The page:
Tigers shortstop Ronny Rodriguez came off the base before forcing Grossman at second. Grossman, who was too far off the bag to reasonably attempt returning, simply walked off the field after he was called out.

But when replay coordinator and former minor-league pitcher Corey Baker alerted Molitor that he thought maybe Rodriguez hadn’t kept his foot on the bag long enough, the manager was glad he saw it, because it was the sort of play that otherwise could have easily slipped through the cracks.

After an extensive replay process, the umpires ruled Grossman safe and awarded him second base. That brought out Ron Gardenhire for a signature tirade, though he did have a good point — why should Grossman be allowed to take the base if he never made the effort to return?

“Well it was a long delay and the only reason I could come to as to why it took so long is that you can make an argument on both sides,” Molitor said. “Robbie thinks he’s been called out at second so he makes no effort to get back to the base. Their argument is why would they throw back to second if they knew he had come off the base because they had already gotten the out call.

“It kind of goes both ways, but there is something in there about when a base is abandoned and the out call is made it’s going to favor the offensive team, I believe, in replacing the runner on second base. It was a good catch by replay because I was closing my eyes, hoping not to see a triple play, so I missed the play at second.”

But that’s where Pandora’s Box of replay reviews is opened up. Grossman had no reason to return to, or loiter near second base after being called out, so he dutifully made his way off the field. Hypothetically, if Goodrum had mishandled the throw badly enough that Austin could have taken second, Grossman could the be obstructing the play by hanging around second as part of the hypothetical “what if?” question that replay is forced to answer.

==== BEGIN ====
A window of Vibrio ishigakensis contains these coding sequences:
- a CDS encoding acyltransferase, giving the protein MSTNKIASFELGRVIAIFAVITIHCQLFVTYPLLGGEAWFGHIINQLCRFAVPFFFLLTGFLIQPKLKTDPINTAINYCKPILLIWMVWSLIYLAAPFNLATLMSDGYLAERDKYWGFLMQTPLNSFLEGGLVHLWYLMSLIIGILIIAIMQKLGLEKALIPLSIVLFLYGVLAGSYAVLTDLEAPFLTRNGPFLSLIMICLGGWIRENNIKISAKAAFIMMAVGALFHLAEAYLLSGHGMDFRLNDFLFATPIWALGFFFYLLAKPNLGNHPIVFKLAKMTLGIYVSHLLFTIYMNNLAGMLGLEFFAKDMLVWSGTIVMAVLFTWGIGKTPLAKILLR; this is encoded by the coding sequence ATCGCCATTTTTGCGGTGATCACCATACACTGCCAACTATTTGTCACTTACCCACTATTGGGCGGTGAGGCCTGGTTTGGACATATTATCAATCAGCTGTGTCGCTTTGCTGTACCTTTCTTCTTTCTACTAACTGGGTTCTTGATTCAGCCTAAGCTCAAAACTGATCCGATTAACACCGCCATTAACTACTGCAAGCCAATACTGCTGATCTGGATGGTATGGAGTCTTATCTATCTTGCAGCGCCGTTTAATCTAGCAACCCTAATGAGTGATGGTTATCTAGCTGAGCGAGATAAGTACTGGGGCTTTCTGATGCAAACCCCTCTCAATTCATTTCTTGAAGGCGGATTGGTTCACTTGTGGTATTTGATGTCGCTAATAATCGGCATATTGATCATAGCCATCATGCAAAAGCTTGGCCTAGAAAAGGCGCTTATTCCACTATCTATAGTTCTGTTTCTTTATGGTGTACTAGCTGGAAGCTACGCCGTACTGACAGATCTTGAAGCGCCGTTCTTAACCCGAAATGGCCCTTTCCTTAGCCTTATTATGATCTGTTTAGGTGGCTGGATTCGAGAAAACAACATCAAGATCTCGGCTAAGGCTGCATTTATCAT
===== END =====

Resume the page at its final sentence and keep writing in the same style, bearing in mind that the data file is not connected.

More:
So while Gardenhire had a point that Grossman never made a reasonable effort to go back to the bag, expecting him to go back to a bag he’s already been told he has no stake to is like a washed pig returning to his mud.

Gardenhire’s ire proved prescient, as the Twins went on to score five runs in the inning, turning a 6-4 game into an 11-4 laugher, while capping the scoring for the chilly evening.


  • The win was the 300th of Molitor’s managerial career. “It snuck up on me a little bit.,” Molitor said “Didn’t realize it until Joe acknowledged it after the game, which was nice. I guess baseball likes round numbers. Would like to get to 300 wins already before you’ve have seen 300 losses, but that hasn’t been the case. Keep moving forward.”
  • Molitor said that Gabriel Moya was going to work as The Opener on Friday — his fourth game against the Tigers this season.
  • Molitor on Astudillo’s three-hit night: “He continues to do just what he does. He puts the ball in play and he’s finding the barrel a lot. He’s been getting his hits. We tried the hit and run with him there in a little different situation than normal and he hit a bullet right to the second baseman. I think he’s feeling really good. We got him in there today even though he wasn’t catching and he stepped and contributed to the offensive output.”
  • Thursday was the final game covered by Mike Berardino of the St. Paul Pioneer Press. After six years on the Twins beat, he’s moving to Indiana to take on the Notre Dame football beat for the IndyStar. As as friend of Zone Coverage, we wish him nothing but the best on both a personal and professional level.